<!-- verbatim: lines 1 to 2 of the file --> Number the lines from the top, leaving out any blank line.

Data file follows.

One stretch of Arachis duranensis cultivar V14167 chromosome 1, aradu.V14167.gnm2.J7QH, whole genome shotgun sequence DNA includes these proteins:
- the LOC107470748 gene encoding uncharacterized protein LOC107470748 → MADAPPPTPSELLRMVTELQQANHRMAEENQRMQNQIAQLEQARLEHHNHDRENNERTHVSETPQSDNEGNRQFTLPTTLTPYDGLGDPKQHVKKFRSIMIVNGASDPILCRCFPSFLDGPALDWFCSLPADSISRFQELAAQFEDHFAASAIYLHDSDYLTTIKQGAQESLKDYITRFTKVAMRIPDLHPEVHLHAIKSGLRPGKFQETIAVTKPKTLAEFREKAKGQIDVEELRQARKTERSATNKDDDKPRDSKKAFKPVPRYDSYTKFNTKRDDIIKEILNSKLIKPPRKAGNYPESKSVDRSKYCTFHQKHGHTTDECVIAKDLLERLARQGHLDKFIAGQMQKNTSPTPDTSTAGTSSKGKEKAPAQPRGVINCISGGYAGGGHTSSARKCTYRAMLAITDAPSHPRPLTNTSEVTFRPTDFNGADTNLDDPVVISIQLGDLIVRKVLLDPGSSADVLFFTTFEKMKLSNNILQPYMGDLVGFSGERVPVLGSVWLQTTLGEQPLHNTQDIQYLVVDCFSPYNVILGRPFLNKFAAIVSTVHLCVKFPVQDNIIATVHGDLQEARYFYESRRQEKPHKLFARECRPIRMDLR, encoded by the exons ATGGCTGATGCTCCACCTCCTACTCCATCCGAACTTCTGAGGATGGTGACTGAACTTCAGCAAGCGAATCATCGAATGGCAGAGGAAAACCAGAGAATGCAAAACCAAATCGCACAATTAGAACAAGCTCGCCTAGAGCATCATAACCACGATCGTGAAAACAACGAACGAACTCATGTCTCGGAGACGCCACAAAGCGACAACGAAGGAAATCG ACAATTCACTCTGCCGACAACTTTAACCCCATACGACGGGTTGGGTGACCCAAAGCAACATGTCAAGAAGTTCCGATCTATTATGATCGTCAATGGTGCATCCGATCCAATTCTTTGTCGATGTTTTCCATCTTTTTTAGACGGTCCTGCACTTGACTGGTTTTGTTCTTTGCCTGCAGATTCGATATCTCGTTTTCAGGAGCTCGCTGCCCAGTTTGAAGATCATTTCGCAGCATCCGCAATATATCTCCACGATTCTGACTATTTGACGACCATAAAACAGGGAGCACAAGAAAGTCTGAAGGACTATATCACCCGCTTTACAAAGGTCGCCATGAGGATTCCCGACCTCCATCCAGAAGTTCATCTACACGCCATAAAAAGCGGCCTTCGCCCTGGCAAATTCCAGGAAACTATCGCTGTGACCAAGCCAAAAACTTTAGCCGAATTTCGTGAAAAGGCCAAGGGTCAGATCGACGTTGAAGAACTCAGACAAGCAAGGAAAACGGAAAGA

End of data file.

One stretch of Arachis duranensis cultivar V14167 chromosome 1, aradu.V14167.gnm2.J7QH, whole genome shotgun sequence DNA includes these proteins:
- the LOC107470748 gene encoding uncharacterized protein LOC107470748 → MADAPPPTPSELLRMVTELQQANHRMAEENQRMQNQIAQLEQARLEHHNHDRENNERTHVSETPQSDNEGNRQFTLPTTLTPYDGLGDPKQHVKKFRSIMIVNGASDPILCRCFPSFLDGPALDWFCSLPADSISRFQELAAQFEDHFAASAIYLHDSDYLTTIKQGAQESLKDYITRFTKVAMRIPDLHPEVHLHAIKSGLRPGKFQETIAVTKPKTLAEFREKAKGQIDVEELRQARKTERSATNKDDDKPRDSKKAFKPVPRYDSYTKFNTKRDDIIKEILNSKLIKPPRKAGNYPESKSVDRSKYCTFHQKHGHTTDECVIAKDLLERLARQGHLDKFIAGQMQKNTSPTPDTSTAGTSSKGKEKAPAQPRGVINCISGGYAGGGHTSSARKCTYRAMLAITDAPSHPRPLTNTSEVTFRPTDFNGADTNLDDPVVISIQLGDLIVRKVLLDPGSSADVLFFTTFEKMKLSNNILQPYMGDLVGFSGERVPVLGSVWLQTTLGEQPLHNTQDIQYLVVDCFSPYNVILGRPFLNKFAAIVSTVHLCVKFPVQDNIIATVHGDLQEARYFYESRRQEKPHKLFARECRPIRMDLR, encoded by the exons ATGGCTGATGCTCCACCTCCTACTCCATCCGAACTTCTGAGGATGGTGACTGAACTTCAGCAAGCGAATCATCGAATGGCAGAGGAAAACCAGAGAATGCAAAACCAAATCGCACAATTAGAACAAGCTCGCCTAGAGCATCATAACCACGATCGTGAAAACAACGAACGAACTCATGTCTCGGAGACGCCACAAAGCGACAACGAAGGAAATCG ACAATTCACTCTGCCGACAACTTTAACCCCATACGACGGGTTGGGTGACCCAAAGCAACATGTCAAGAAGTTCCGATCTATTATGATCGTCAATGGTGCATCCGATCCAATTCTTTGTCGATGTTTTCCATCTTTTTTAGACGGTCCTGCACTTGACTGGTTTTGTTCTTTGCCTGCAGATTCGATATCTCGTTTTCAGGAGCTCGCTGCCCAGTTTGAAGATCATTTCGCAGCATCCGCAATATATCTCCACGATTCTGACTATTTGACGACCATAAAACAGGGAGCACAAGAAAGTCTGAAGGACTATATCACCCGCTTTACAAAGGTCGCCATGAGGATTCCCGACCTCCATCCAGAAGTTCATCTACACGCCATAAAAAGCGGCCTTCGCCCTGGCAAATTCCAGGAAACTATCGCTGTGACCAAGCCAAAAACTTTAGCCGAATTTCGTGAAAAGGCCAAGGGTCAGATCGACGTTGAAGAACTCAGACAAGCAAGGAAAACGGAAAGA